ANN ARBOR, Mich. -- Rich Rodriguez earned the right to be hailed at Michigan for the first time.
Rodriguez, in his fourth game as coach, directed the Wolverines' biggest comeback in Big House history, helping them rally from a 19-point deficit to beat No. 9 Wisconsin 27-25 Saturday.
The first significant victory of his debut season in Ann Arbor wasn't sealed until Allen Evridge misfired on a 2-point conversion with 13 seconds left.
"Never had a doubt," Rodriguez joked.
It didn't seem like the Wolverines were going to have a chance to celebrate their 500th game at Michigan Stadium when they had five turnovers, trailed 19-0 and were booed off the field at halftime.
"If you were anywhere in the Ann Arbor vicinity, you heard that," Rodriguez said.
Nearly 110,000 fans changed their tune when the Wolverines sang "The Victors" in front of -- and in the stands -- with their fans.
"They weren't booing at the end," Rodriguez said.
The Wolverines (2-2, 1-0 Big Ten) gave their followers fodder to be disappointed by fumbling three times, throwing two interceptions and picking up only one first down by halftime.
"This one was really pretty gloomy," Rodriguez acknowledged.
Wisconsin was the one who went home somber after blowing a chance to win at Michigan Stadium for the first time since 1994.
"To have it go down that way was disheartening," coach Bret Bielema said.
After the Badgers squandered their cushion, they had two opportunities to snatch the game back.
Evridge fumbled inside the Michigan 10 on their next-to-last drive.
On Wisconsin's final possession, David Gilreath had a 22-yard touchdown catch and Travis Beckum caught a reception for 2 in the final seconds. But the 2-point conversion that would've tied the game was negated by a penalty. On the retry, Evridge's pass went high and through the end zone.
Bielema said illegal man downfield was the right call because Beckum didn't line up correctly.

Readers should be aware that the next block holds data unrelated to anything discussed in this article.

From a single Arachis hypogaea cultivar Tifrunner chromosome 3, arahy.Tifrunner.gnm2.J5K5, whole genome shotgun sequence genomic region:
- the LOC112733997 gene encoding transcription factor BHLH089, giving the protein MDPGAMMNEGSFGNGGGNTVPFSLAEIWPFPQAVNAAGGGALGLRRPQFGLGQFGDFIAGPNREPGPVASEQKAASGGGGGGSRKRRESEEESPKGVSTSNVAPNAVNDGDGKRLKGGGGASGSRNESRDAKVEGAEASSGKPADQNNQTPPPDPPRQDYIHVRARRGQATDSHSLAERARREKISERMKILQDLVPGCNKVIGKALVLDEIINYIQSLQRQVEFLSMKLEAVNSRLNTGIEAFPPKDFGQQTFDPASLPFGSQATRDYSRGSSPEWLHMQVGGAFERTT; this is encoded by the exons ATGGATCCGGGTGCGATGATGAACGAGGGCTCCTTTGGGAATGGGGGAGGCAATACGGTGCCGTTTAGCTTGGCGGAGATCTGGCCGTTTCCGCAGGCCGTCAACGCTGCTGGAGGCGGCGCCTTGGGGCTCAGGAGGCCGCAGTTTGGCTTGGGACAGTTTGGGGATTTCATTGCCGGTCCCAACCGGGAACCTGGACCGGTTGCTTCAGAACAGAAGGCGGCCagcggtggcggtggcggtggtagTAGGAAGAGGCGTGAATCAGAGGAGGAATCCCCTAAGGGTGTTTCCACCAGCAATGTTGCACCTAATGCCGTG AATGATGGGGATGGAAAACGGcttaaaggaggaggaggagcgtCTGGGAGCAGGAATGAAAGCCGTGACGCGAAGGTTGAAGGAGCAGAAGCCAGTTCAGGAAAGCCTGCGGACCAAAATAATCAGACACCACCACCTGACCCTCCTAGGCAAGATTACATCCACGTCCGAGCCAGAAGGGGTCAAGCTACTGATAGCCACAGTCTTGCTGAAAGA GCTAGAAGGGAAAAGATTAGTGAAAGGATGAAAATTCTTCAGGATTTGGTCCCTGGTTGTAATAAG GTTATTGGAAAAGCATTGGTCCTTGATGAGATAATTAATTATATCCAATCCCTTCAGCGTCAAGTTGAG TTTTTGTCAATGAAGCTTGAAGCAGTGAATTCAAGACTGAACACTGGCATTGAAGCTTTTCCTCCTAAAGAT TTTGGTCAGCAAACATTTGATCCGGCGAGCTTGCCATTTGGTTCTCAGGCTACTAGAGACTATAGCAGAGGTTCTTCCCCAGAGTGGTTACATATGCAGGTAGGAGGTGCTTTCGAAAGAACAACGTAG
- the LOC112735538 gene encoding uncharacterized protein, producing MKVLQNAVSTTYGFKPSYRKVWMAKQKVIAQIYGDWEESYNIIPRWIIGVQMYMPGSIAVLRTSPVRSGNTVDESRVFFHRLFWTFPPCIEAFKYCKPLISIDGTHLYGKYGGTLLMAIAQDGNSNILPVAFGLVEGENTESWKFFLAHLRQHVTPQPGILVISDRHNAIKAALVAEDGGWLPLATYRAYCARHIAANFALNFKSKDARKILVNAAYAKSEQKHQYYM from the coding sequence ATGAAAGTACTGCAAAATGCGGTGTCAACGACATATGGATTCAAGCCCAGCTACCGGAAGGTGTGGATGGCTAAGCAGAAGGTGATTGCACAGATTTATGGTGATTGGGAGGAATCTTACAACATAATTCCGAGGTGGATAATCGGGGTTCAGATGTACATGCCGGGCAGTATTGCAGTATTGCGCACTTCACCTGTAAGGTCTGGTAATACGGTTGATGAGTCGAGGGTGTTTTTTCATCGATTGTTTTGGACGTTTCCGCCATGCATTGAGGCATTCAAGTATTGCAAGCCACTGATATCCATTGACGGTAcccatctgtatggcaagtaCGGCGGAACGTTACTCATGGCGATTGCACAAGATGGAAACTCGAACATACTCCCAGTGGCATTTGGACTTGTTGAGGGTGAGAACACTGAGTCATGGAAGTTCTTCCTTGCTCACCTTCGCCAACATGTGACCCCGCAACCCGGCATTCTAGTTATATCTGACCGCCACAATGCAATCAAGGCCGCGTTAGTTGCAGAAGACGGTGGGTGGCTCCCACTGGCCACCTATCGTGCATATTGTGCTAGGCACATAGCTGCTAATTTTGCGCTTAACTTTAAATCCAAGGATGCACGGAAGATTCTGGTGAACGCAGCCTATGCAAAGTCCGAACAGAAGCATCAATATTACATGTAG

"He should've been lined up off the line of scrimmage," Bielema said. "Obviously, it would've made the play legal."
The Rodriguez-era had gotten off to a rocky start with losses to Utah at home and Notre Dame. The Wolverines were in danger of starting 1-3 and losing a Big Ten home opener for the first time since 1967, two years before Bo Schembechler arrived on campus.
Instead, Rodriguez can already claim one of the most memorable victories in the history of college football's winningest program.
Previously, Michigan's largest comeback wins at home came after being down by 17 points against Virginia in 1995, coach Lloyd Carr's debut, and in 2004 against Michigan State.
"They told us about it and that just makes this that much sweeter," said defensive end Brandon Graham, who had three sacks and forced two fumbles. The Wolverines rallied for a win from a 21-point deficit five years ago at Minnesota.
Few saw the latest comeback coming.
Sam McGuffie's 3-yard touchdown run made it 27-19 for Michigan with 5:11 left. The Wolverines turned a stunned and silent crowd into a euphoric one.
"It's pretty good when you get 100,000 people cranked up," Rodriguez said.
Threet finished 12 of 31 for 96 yards, a score and two interceptions. He ran for 89 yards, including a 58-yard gain that stunned everyone in the stadium and set up McGuffie's TD.
"He surprised a lot of people -- probably even himself," Rodriguez said. "That was a huge play."
Evridge was 20-of-37 for 226 yards with a TD and two interceptions. P.J. Hill was held to 70 yards on 22 carries.
"I heard all the same things that were being yelled from the stands when they were coming in at halftime," Bielema said. "To respond the way they did in the third quarter, my hat goes off to them."
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